Abstract: An unsupervised texture classification scheme is proposed in this paper. The texture features are based on the image local spectrum which is obtained by a bank of Gabor filters. The fuzzy clustering algorithm is used for unsupervised classification. In many applications, this algorithm depends on assumptions made about the number of subgroups present in the data. Therefore we discuss ideas behind cluster validity measures and propose a method for choosing the optimal number of clusters.
TL;DR: In this article, the 3D and grey level comparison algorithms were designed to be integrated in security applications in which individuals cooperate, and the residual error after 3D matching was used as a first similarity measure.
Abstract: We address in this paper automatic face verification from 3D facial surface and grey level analysis. 3D acquisition is performed by a structured light system, adapted to face capture and allowing grey level acquisition in alignment. The 3D facial shapes are compared and the residual error after 3D matching is used as a first similarity measure. A second similarity measure is derived from grey level comparison. As expected, fusing 3D and intensity information increases verification performances. The acquisition system, the 3D and grey level comparison algorithms were designed to be integrated in security applications in which individuals cooperate.
TL;DR: This book by a teacher of statistics (as well as a consultant for "experimenters") is a comprehensive study of the philosophical background for the statistical design of experiment.
Abstract: THE DESIGN AND ANALYSIS OF EXPERIMENTS. By Oscar Kempthorne. New York, John Wiley and Sons, Inc., 1952. 631 pp. $8.50. This book by a teacher of statistics (as well as a consultant for \"experimenters\") is a comprehensive study of the philosophical background for the statistical design of experiment. It is necessary to have some facility with algebraic notation and manipulation to be able to use the volume intelligently. The problems are presented from the theoretical point of view, without such practical examples as would be helpful for those not acquainted with mathematics. The mathematical justification for the techniques is given. As a somewhat advanced treatment of the design and analysis of experiments, this volume will be interesting and helpful for many who approach statistics theoretically as well as practically. With emphasis on the \"why,\" and with description given broadly, the author relates the subject matter to the general theory of statistics and to the general problem of experimental inference. MARGARET J. ROBERTSON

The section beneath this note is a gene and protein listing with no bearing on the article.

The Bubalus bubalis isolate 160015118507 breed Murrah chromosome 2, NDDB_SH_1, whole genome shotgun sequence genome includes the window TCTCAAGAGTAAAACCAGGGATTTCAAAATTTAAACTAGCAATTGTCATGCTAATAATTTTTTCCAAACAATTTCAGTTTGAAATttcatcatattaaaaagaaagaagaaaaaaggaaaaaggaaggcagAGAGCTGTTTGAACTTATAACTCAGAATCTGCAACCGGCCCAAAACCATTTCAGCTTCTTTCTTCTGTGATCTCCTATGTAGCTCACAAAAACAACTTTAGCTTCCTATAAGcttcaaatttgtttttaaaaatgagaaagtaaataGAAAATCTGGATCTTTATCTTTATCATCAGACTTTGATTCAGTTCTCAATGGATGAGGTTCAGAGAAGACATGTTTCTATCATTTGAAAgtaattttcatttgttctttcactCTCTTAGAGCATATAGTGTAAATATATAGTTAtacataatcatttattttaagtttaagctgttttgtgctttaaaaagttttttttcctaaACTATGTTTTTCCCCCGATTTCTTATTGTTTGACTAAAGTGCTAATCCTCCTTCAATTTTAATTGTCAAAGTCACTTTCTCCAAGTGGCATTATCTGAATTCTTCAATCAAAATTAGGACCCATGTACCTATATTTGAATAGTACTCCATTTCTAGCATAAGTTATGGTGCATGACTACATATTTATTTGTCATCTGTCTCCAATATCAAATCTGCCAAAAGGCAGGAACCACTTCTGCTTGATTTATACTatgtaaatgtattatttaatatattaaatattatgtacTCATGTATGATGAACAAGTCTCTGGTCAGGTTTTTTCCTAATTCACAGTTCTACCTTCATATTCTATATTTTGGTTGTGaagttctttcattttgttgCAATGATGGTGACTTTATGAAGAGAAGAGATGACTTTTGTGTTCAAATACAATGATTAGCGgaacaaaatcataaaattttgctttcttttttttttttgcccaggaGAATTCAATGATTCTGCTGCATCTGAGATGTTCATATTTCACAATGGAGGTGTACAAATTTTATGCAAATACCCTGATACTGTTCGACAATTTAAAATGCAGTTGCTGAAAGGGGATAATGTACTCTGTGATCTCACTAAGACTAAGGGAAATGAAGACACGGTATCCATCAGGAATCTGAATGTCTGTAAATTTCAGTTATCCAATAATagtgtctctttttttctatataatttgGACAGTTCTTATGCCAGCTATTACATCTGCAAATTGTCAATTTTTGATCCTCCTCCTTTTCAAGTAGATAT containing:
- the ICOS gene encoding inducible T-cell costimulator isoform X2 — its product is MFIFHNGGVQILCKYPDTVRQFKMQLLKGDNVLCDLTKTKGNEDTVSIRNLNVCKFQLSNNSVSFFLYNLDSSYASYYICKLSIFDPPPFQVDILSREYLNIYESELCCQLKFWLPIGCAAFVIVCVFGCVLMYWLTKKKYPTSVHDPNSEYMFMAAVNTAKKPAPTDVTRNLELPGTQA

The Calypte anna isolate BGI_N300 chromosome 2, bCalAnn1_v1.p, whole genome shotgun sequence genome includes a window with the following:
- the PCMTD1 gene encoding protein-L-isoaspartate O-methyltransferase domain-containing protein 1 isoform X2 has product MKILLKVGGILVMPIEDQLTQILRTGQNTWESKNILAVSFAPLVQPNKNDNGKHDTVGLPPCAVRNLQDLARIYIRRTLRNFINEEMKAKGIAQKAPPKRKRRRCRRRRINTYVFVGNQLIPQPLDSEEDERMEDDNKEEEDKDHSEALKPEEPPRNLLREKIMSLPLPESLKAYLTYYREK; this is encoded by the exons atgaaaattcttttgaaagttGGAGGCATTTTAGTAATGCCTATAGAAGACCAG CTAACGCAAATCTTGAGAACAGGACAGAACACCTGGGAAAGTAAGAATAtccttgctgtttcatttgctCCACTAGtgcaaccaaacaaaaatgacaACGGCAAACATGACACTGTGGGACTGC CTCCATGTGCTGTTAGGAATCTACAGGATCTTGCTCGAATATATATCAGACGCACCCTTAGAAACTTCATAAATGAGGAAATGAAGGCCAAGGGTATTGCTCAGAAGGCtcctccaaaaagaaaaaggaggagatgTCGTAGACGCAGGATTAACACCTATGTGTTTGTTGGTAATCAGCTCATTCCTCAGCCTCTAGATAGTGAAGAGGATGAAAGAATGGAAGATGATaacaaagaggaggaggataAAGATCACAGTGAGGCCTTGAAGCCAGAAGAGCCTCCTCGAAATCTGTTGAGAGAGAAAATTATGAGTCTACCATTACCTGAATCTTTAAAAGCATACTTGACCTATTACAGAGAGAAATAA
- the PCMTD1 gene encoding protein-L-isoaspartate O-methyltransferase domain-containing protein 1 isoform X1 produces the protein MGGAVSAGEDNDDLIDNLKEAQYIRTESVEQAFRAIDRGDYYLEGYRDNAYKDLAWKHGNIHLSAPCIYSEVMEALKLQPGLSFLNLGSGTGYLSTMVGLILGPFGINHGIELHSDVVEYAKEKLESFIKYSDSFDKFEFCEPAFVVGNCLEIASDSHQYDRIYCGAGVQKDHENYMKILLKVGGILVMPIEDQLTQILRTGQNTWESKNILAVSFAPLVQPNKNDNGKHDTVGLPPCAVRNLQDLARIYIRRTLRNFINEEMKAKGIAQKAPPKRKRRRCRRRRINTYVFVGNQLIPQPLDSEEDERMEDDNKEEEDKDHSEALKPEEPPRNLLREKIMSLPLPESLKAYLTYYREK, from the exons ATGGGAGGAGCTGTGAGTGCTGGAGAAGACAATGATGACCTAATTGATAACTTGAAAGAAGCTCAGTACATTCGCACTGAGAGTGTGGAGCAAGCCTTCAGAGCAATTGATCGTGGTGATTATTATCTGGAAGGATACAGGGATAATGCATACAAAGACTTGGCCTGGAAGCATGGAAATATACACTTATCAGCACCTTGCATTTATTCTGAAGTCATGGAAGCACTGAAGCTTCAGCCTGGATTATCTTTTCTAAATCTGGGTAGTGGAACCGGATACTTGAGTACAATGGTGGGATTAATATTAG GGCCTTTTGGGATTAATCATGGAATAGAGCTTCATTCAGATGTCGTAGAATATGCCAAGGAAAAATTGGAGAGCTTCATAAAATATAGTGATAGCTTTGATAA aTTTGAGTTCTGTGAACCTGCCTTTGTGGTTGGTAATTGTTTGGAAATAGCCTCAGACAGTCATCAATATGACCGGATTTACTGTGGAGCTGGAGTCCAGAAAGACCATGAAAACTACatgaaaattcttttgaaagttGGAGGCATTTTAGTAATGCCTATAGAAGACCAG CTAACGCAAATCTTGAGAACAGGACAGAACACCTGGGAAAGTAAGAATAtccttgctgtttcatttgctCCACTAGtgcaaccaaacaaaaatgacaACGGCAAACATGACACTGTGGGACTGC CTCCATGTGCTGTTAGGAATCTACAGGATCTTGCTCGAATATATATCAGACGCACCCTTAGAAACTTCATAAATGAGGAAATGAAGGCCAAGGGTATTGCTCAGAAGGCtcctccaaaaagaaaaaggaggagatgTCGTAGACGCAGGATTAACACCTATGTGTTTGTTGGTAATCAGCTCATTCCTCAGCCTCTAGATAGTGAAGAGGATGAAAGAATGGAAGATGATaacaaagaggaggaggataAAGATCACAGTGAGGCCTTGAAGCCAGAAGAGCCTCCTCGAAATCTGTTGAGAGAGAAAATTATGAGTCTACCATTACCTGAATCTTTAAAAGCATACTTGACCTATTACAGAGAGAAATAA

TL;DR: Machine learning addresses many of the same research questions as the fields of statistics, data mining, and psychology, but with differences of emphasis.
Abstract: Machine Learning is the study of methods for programming computers to learn. Computers are applied to a wide range of tasks, and for most of these it is relatively easy for programmers to design and implement the necessary software. However, there are many tasks for which this is difficult or impossible. These can be divided into four general categories. First, there are problems for which there exist no human experts. For example, in modern automated manufacturing facilities, there is a need to predict machine failures before they occur by analyzing sensor readings. Because the machines are new, there are no human experts who can be interviewed by a programmer to provide the knowledge necessary to build a computer system. A machine learning system can study recorded data and subsequent machine failures and learn prediction rules. Second, there are problems where human experts exist, but where they are unable to explain their expertise. This is the case in many perceptual tasks, such as speech recognition, hand-writing recognition, and natural language understanding. Virtually all humans exhibit expert-level abilities on these tasks, but none of them can describe the detailed steps that they follow as they perform them. Fortunately, humans can provide machines with examples of the inputs and correct outputs for these tasks, so machine learning algorithms can learn to map the inputs to the outputs. Third, there are problems where phenomena are changing rapidly. In finance, for example, people would like to predict the future behavior of the stock market, of consumer purchases, or of exchange rates. These behaviors change frequently, so that even if a programmer could construct a good predictive computer program, it would need to be rewritten frequently. A learning program can relieve the programmer of this burden by constantly modifying and tuning a set of learned prediction rules. Fourth, there are applications that need to be customized for each computer user separately. Consider, for example, a program to filter unwanted electronic mail messages. Different users will need different filters. It is unreasonable to expect each user to program his or her own rules, and it is infeasible to provide every user with a software engineer to keep the rules up-to-date. A machine learning system can learn which mail messages the user rejects and maintain the filtering rules automatically. Machine learning addresses many of the same research questions as the fields of statistics, data mining, and psychology, but with differences of emphasis. Statistics focuses on understanding the phenomena that have generated the data, often with the goal of testing different hypotheses about those phenomena. Data mining seeks to find patterns in the data that are understandable by people. Psychological studies of human learning aspire to understand the mechanisms underlying the various learning behaviors exhibited by people (concept learning, skill acquisition, strategy change, etc.).